The term is used mainly in the Scandinavian countries. Also, in the early days of computing, a number of terms for the practitioners of the field of computing were suggested in the Communications of the ACM – turingineer, turologist, flow-charts-man, applied meta-mathematician, and applied epistemologist.[34]

and can be further reduced to the use of the "–" character -- the Unicode character 0x2013 "EN DASH".  OpenCalais is apparently rather sensitive, but we can strip Unicode:

// A couple options: http://stackoverflow.com/questions/123336/how-can-you-strip-non-ascii-characters-from-a-string-in-c
string asAscii = Encoding.ASCII.GetString(
  Encoding.Convert(
    Encoding.UTF8,
    Encoding.GetEncoding(
        Encoding.ASCII.EncodingName,
        new EncoderReplacementFallback(string.Empty),
        new DecoderExceptionFallback()
    ),
    Encoding.UTF8.GetBytes(content)
  )
); 

Once properly sanitized, the actual call to parse the document and extract data is very simple:

CalaisDotNet calais = new CalaisDotNet(apikey, asAscii);
document = calais.Call<CalaisSimpleDocument>();

...

public IList GetEntities()
{
  return document.Entities.ToList();
}

Other Tidbits Regarding OpenCalais

There is a complementary service, http://semanticproxy.com/, that is supposed to perform content scraping, however, when I tried to use it (at different times) I constantly received a "Java out of memory" error.

In this demonstration code, I am using "Simple Format" output.  According to Ofer Harari:

"Simple Format output which is the poorest format in terms of capabilities (Simple format is for a quick and easy output from Calais. Not for a detailed response). The standard format is RDF or JSON. These outputs include all the metadata that Open Calais can extract."

Semantria

I originally found Semantria's .NET API to be complicated to work with, which I realized after having success with it was that it takes a different approach to processing documents.  With AlchemyAPI and OpenCalais, you make the call and wait for the results.  With Semantria, it is very bulk-document centric.  Documents that are sent to the Semantria servers are queued and can return asynchronously with results or in a different order from the original input into the queue.  This makes working with a single document more complex (see code below) but clearly, the strength of Semantria's API is much more evident when working with bulk documents.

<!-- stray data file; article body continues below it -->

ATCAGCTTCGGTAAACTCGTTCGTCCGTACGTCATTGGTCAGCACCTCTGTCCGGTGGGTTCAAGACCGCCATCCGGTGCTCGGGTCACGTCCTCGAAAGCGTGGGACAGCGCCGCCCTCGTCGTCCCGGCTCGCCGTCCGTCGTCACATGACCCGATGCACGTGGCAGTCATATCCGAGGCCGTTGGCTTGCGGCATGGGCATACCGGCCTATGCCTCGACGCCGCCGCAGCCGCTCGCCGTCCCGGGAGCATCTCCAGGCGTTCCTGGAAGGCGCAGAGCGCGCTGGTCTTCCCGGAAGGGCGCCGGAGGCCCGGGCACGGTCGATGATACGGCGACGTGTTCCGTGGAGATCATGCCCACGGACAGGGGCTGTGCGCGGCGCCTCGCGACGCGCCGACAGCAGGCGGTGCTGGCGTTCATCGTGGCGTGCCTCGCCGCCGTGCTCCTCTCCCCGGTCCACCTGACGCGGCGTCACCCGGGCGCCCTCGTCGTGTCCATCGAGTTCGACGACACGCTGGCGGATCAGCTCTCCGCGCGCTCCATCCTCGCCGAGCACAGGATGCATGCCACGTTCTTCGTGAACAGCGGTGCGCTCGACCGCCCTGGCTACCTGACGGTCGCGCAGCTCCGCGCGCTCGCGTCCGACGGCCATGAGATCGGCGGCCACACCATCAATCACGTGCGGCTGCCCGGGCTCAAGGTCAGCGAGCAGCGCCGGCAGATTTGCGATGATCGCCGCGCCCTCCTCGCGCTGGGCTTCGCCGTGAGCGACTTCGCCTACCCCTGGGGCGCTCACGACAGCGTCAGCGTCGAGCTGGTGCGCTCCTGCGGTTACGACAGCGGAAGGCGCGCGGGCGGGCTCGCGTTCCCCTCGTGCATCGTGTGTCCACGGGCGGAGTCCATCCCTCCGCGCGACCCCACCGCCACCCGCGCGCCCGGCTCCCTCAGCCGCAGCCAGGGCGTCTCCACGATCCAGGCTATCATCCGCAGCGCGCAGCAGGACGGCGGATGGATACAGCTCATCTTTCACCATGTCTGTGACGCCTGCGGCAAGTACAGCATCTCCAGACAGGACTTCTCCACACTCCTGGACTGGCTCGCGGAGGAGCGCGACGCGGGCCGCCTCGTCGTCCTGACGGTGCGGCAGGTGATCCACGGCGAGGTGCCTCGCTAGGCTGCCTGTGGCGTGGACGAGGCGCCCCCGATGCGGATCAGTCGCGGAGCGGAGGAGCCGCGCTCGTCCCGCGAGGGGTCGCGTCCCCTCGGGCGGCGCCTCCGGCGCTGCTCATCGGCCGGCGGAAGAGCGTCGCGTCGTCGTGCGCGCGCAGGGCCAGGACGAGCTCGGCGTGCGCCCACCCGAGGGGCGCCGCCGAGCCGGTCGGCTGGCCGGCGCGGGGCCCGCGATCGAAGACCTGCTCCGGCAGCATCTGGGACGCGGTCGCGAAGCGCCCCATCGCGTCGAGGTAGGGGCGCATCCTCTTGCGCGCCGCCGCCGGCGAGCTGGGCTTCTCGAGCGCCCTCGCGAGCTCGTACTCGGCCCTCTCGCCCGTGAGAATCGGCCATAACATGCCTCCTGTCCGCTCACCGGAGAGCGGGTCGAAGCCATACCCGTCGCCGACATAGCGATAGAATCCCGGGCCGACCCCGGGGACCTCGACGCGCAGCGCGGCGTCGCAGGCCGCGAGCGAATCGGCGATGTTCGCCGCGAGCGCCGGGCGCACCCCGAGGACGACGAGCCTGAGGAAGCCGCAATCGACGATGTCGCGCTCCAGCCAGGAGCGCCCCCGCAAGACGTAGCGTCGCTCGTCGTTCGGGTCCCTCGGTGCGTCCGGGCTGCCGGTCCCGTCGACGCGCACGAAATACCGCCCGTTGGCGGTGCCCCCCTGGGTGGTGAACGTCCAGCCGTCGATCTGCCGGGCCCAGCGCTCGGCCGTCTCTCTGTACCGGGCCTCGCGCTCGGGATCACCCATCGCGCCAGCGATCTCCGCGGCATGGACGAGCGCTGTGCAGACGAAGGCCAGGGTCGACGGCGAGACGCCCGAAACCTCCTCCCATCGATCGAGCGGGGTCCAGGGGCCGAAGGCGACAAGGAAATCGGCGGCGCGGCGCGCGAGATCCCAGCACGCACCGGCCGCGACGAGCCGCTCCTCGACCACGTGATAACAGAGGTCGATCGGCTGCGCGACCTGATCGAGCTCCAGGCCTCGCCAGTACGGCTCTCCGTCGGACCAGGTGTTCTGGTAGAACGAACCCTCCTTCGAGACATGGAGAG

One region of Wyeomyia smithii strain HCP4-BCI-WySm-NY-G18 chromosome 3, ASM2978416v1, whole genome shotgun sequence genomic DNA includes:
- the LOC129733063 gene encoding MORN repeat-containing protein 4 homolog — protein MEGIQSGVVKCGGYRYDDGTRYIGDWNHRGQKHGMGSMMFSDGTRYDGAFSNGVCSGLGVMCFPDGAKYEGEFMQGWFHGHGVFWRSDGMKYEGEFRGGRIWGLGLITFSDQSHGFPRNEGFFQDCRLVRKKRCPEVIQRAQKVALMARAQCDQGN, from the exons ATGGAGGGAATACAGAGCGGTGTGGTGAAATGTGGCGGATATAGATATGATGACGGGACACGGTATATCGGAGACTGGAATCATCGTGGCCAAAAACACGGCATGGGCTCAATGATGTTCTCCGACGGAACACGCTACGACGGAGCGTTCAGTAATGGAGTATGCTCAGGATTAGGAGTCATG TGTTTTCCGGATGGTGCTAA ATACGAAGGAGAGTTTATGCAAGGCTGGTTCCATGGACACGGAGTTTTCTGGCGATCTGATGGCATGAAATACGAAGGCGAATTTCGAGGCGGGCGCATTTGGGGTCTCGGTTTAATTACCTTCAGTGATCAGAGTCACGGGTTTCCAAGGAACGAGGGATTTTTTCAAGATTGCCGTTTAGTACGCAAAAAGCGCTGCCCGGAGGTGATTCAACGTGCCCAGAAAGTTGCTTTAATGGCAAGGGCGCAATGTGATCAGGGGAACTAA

There are also two modes of document analysis, described here: https://semantria.com/support/developer/overview/processing

  1. Detailed Mode
  2. Discovery Mode

Detailed Mode

"After submitting documents to be queued, each document will be analyzed independently of the others. Semantria API will return an analysis for each document."

Discovery Mode

"This method submits an array of documents to be analyzed in relation to each other and returns one output. Discovery analysis will contain a summary of commonalities, sentiments, named entity extraction, themes, and categorization for all the documents in the collection."

This article reviews Detailed Mode only, however, when working with Discovery Mode I "discovered" an issue with document size--with my scraped webpage content string, I was getting "line too long" exceptions.  It seems that Discovery Mode is intended to work with smaller datasets, such as paragraphs or single sentences.  I am not sure what the line limit is when in Discovery Mode.

Calling the parser requires polling to see if the document is analyzed.  While there is a DocsAutoResponse event callback, this isn't what it seems -- if the document is queued (which is the standard behavior) this callback is never made, and I'm not sure how this event helps, unless it is associated with the bulk processing.  Here is the parse request and response poll code:

public void ParseUrl(string content)
{
  string docId = Guid.NewGuid().ToString();
  Document doc = new Document() {Id = docId, Text = content};
  docResults = new List<DocAnalyticData>();
  int result = session.QueueDocument(doc, configID);
  DocAnalyticData ret;
  DateTime start = DateTime.Now;

  do
  {
    // Semantria guarantees a result within 10 seconds. But how fast is it really?
    Thread.Sleep(100);
    ret = session.GetDocument(doc.Id, configID);

    if ((DateTime.Now - start).TotalSeconds > 15)
    {